Times Article on Artist Marsden-Harden Shows Head Tide Church Painting

An article about an Exhibition at the Metropolitan Museum of Art featuring native Maine artist Marsden Hartley appeared in the Art & Design Section of the Sunday New York Times for March 16th 2017.  The Met exhibition explores Hartley's complex, sometimes contradictory, and visually arresting relationship with his native state.  The article, which contains images of many paintings from the exhibition, includes a 1938 painting, Church At Head Tide, Maine, on loan from from the Colby Museum of Art, in Waterville.

Church at Head Tide, Maine, Marsden Hartley, 1938

In the summer of 1937, Marsden Hartley returned to Maine, his place of birth and where he would live until his death six years later. He created some of the most powerful works of his career in this period, when he declared himself the “painter from Maine” after years of restless travel. By the late 1930s, the village of Head Tide was in decline and its Congregational Church had been deserted. Hartley emphasized this state of abandonment by depicting the church in the depths of winter, when its stark white exterior was nearly indistinguishable from the snow that surrounded it. Incised lines across the church’s sidewall and the downward strokes that define the facade evoke a sturdily built structure that is nonetheless vulnerable to the passage of time.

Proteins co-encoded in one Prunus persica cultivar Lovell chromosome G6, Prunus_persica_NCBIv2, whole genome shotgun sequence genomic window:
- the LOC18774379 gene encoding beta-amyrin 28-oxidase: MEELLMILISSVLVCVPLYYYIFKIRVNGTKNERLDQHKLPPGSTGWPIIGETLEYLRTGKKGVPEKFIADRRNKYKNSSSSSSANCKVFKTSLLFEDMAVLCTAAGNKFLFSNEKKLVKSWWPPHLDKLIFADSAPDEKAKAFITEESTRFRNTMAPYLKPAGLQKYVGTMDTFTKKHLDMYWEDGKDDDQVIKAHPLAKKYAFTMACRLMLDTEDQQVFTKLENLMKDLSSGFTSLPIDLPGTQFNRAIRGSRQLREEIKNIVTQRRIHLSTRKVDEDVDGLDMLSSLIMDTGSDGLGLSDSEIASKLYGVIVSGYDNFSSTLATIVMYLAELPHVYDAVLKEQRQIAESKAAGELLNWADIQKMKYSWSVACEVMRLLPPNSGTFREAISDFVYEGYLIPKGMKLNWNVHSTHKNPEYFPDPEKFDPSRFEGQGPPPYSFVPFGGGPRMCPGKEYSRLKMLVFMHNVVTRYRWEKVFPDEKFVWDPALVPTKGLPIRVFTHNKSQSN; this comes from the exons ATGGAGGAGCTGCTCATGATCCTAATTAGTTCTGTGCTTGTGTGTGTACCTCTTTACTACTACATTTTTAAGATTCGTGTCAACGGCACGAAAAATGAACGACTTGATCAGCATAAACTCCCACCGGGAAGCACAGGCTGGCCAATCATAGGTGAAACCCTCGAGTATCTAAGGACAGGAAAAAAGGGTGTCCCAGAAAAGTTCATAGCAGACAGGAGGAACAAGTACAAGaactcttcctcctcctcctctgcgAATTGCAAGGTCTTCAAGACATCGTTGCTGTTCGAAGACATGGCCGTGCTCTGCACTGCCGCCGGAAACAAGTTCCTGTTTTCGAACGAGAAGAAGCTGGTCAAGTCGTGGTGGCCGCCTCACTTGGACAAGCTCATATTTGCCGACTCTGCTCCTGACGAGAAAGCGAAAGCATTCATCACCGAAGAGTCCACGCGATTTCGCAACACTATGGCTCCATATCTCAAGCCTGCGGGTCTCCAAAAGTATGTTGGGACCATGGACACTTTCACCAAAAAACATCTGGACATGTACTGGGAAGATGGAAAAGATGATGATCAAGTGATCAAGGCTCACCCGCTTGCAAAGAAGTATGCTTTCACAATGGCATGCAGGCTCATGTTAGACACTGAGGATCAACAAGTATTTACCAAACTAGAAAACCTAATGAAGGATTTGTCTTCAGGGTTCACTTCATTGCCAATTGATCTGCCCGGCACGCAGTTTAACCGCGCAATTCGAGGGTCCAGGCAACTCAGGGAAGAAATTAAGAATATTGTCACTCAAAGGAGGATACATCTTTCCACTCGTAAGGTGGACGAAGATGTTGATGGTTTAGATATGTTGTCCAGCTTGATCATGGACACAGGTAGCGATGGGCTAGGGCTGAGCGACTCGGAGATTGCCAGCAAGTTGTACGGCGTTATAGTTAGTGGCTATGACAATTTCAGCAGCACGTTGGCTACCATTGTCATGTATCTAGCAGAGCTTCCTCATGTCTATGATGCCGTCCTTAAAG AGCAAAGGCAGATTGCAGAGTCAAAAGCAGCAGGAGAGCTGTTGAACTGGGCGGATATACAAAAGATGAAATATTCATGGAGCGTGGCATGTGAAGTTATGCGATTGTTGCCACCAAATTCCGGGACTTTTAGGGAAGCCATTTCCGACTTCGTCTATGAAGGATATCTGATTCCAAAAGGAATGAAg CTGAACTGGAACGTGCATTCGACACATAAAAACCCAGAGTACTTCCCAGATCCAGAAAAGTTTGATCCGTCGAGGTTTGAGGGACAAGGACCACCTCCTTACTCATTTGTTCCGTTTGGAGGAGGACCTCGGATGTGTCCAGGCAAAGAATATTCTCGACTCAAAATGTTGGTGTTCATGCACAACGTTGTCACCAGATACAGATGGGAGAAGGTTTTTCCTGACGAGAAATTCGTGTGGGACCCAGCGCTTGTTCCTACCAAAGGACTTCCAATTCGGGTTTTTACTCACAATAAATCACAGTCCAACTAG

— Colby Museum of Art

Visit the following links to view the Times article, the Metropolitan Museum of Art description of the exhibition, and to view the collections at the Colby Museum of Art.